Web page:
He wasn’t done, not by a long shot. The 1956 Corvette came with three engine options, emitting 210, 225, and 260 horsepower respectively. In 1957 he was instrumental in the development and production of a Corvette with a fuel injection option, build by another Corvette engineer, John Dolza. The fuel injection – which he pushed harder than Lee Iacocca pushed the Mustang less than ten years later, would earn Corvette the superlative of being the first production-based passenger vehicle to reach 283 horsepower.
Arkus-Duntov would continue to be the Corvette’s greatest advocate for decades to come. He was promoted to director of high performance vehicles, took the Corvette racing at every chance he could, modified and remodified in efforts to challenge the ability of the little white and red car which had so caught his attention. When racing bans made him ineligible to drive, Arkus-Duntov found loopholes to stay involved.
Fifteen years after coming to work for Corvette, he was finally promoted to his dream position – Chief Engineer of the Corvette. It came at a time when muscle cars reigned and design and power rivaled one another for loyalty, with the pony cars making room for stronger, beefier engines and styling that would follow.
Arkus-Duntov wanted the Corvette to go in another direction. Still aware of the Corvette’s perpetual rivalry with Ford, he yearned for a mid-engine ‘Vette to challenge the Ford GT. For generations, he tried to pass the mid-engine idea, but little more than concept cars ever came of it. As rumors swirl of a mid-engine Corvette in today’s modern age, we must think back to what Arkus-Duntov would have said at the sight of today’s car world.
Though Arkus-Duntov retired from GM in 1975, he continued to promote his beloved Corvette, attending motor shows and events, celebrating the one millionth Corvette at the Bowling Green Assembly Plant in 1992. He passed away in 1996 at the age of 86, never seeing the great phoenix rising of his beloved car, and most certainly, never knowing that Corvette would one day come forward with plans (still just plans…) of a mid-engine Corvette, and call it the Zora.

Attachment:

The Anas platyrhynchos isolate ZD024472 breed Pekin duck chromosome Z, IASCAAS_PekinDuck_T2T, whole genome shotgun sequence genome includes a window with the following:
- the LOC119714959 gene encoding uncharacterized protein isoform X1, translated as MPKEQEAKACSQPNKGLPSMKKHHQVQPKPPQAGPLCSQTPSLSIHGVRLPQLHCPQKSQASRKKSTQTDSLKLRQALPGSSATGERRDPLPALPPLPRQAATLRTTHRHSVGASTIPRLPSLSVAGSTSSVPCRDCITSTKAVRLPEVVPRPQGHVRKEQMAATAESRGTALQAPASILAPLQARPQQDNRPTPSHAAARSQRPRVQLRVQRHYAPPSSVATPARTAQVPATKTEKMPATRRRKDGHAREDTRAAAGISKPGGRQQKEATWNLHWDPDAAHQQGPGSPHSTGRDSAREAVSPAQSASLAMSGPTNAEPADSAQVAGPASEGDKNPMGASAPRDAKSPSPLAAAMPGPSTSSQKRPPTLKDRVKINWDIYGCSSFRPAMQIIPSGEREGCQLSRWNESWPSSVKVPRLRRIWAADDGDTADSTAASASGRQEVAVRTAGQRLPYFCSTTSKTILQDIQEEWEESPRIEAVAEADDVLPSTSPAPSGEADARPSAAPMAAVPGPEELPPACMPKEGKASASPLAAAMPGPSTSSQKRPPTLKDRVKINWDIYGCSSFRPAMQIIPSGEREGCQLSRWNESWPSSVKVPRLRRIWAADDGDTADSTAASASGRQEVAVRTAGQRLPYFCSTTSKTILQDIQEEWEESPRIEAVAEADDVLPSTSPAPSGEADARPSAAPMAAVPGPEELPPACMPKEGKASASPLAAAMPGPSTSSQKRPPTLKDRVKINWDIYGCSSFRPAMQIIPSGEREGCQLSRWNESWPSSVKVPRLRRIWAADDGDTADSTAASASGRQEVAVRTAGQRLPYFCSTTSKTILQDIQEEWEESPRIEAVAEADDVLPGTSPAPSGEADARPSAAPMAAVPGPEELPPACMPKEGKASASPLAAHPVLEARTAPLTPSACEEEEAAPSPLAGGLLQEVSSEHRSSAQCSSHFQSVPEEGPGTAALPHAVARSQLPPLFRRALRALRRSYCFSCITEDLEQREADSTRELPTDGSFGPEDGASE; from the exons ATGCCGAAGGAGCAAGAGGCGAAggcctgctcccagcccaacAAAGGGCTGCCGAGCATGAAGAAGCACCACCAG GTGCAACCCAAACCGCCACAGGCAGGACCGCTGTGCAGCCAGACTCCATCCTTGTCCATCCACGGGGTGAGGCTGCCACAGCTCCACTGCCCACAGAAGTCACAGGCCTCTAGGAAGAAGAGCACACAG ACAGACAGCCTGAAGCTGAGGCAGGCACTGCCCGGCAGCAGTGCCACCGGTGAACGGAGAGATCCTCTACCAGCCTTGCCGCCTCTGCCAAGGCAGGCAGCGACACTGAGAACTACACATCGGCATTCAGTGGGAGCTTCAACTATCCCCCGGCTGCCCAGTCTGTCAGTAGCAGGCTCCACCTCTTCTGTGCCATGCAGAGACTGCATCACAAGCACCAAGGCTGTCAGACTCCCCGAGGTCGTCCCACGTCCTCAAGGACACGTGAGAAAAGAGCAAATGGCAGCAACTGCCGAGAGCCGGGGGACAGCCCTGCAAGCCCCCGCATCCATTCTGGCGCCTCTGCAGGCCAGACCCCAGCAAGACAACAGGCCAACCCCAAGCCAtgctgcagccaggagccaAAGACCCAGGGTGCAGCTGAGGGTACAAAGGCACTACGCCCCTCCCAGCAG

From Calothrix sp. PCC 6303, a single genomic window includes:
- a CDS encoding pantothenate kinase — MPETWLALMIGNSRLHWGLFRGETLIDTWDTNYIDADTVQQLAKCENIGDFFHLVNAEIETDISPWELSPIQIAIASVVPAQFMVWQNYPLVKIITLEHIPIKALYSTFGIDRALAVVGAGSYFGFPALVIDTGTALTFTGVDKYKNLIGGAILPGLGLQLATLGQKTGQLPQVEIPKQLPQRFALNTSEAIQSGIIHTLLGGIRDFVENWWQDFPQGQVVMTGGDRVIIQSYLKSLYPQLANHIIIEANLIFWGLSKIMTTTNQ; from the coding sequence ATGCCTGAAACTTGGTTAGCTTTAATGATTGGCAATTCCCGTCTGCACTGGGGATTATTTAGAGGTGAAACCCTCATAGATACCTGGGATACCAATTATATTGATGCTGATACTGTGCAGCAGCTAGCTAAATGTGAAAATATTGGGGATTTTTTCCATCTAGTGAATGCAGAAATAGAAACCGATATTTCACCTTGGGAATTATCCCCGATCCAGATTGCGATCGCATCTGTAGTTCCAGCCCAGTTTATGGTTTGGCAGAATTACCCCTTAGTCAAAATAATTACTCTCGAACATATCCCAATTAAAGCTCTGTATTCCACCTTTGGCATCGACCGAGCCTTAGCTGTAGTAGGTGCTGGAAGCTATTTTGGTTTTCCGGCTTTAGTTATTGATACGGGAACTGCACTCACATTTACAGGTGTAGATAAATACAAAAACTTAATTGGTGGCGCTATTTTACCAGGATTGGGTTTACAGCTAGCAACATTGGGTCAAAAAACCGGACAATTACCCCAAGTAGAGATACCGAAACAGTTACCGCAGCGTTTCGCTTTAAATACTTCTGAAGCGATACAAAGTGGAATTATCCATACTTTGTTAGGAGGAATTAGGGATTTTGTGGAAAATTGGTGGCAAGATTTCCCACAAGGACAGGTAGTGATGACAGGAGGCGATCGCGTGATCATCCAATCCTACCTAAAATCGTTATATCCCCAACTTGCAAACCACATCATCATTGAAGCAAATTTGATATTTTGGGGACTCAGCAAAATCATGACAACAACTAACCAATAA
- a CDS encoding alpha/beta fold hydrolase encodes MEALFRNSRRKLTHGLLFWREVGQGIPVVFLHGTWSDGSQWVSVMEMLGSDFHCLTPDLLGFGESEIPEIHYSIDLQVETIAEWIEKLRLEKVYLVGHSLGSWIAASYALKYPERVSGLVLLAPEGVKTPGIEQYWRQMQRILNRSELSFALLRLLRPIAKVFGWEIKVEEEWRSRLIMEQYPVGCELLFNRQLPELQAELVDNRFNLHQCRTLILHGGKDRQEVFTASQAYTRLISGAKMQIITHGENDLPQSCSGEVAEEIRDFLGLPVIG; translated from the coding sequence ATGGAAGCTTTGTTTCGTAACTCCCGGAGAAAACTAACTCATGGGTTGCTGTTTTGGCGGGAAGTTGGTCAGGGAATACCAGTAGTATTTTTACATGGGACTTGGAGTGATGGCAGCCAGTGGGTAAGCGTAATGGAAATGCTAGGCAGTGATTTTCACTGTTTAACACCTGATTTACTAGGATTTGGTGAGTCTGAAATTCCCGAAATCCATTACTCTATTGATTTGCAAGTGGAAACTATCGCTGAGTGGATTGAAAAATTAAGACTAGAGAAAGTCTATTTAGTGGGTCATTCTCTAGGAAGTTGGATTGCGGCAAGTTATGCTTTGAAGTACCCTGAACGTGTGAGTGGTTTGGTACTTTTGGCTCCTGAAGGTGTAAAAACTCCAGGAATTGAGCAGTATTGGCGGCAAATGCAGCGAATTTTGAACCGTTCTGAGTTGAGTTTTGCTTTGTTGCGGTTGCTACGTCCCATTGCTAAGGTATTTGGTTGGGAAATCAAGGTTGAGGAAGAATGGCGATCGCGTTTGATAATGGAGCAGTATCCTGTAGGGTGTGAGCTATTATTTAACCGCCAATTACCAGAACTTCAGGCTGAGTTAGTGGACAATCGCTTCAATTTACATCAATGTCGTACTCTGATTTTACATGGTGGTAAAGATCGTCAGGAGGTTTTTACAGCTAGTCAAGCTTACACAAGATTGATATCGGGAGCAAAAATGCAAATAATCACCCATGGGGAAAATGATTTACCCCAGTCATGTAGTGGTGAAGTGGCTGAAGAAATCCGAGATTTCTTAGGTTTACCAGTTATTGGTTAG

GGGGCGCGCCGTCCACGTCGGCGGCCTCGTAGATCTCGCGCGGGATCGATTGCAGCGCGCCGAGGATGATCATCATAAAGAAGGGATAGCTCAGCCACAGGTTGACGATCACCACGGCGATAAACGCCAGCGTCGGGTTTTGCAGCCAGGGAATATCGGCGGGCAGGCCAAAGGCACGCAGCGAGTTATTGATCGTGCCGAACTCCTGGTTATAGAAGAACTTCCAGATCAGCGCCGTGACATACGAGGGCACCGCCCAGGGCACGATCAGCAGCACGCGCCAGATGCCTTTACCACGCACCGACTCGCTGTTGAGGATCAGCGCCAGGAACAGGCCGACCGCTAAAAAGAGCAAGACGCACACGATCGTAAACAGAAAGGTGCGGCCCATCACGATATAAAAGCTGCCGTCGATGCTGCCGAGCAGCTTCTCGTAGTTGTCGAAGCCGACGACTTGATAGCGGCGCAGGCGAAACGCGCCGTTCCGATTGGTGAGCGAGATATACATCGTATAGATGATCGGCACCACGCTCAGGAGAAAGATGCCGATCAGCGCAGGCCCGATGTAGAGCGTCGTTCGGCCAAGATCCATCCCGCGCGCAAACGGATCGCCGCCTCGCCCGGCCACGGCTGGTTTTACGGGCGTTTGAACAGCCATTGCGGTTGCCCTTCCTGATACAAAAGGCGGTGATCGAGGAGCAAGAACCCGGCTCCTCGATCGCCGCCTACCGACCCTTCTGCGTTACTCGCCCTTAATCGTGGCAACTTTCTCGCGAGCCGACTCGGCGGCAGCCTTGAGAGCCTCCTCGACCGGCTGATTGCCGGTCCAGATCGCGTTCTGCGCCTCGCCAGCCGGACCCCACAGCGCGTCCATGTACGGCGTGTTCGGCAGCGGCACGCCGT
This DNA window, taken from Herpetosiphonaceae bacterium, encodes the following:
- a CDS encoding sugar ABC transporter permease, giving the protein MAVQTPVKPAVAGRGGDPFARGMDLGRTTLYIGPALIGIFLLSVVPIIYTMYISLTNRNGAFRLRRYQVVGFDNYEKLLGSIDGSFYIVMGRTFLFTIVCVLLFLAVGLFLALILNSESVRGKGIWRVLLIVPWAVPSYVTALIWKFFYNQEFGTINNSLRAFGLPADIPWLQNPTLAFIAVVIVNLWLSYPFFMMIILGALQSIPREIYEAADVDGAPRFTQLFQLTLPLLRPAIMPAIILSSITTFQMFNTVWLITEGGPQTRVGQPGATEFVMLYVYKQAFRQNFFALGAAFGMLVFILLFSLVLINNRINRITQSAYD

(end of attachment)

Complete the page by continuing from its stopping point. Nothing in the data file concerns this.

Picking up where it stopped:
Arkus-Duntov did a great many things for Chevrolet, and for the Corvette. But it is his earliest years that make the biggest impact on the automotive world we know today. Without the presumptuous letter from a young car enthusiast, the Corvette would likely have been scrapped. Chevrolet would not have moved forward with plans to reach America’s youth – ten years before Ford did the same with the Mustang. Chevy would have fallen behind. They would have been left behind.
The Corvette gave Americans something to believe in. American power, American style. It became an icon associated with a country that, for so long, had been unable to produce a sports car to rival those in Europe. Thanks to Arkus-Duntov, and his fearless loyalty to the little Corvette that could, a underpowered, red and white sports cars, with a first production run of only 300 cars, June 30, 63 years ago, went on to become one of the most influential, powerful, record breaking cars in history. There is no more fitting homage to his legacy, than the car he always wanted.
Author’s Note: Unfortunately, plans for the Zora ZR1 remain unfinalized, and have for some time. We hope this one comes through as much as Zora did, but Chevrolet might just have a stick up their tailpipe about the mid-engine ‘Vette.
Images generously provided by the GM Media Archive.
*Tom McCahill was automotive journalist(1950s) and was also referred to as “Uncle Tom” McCahill.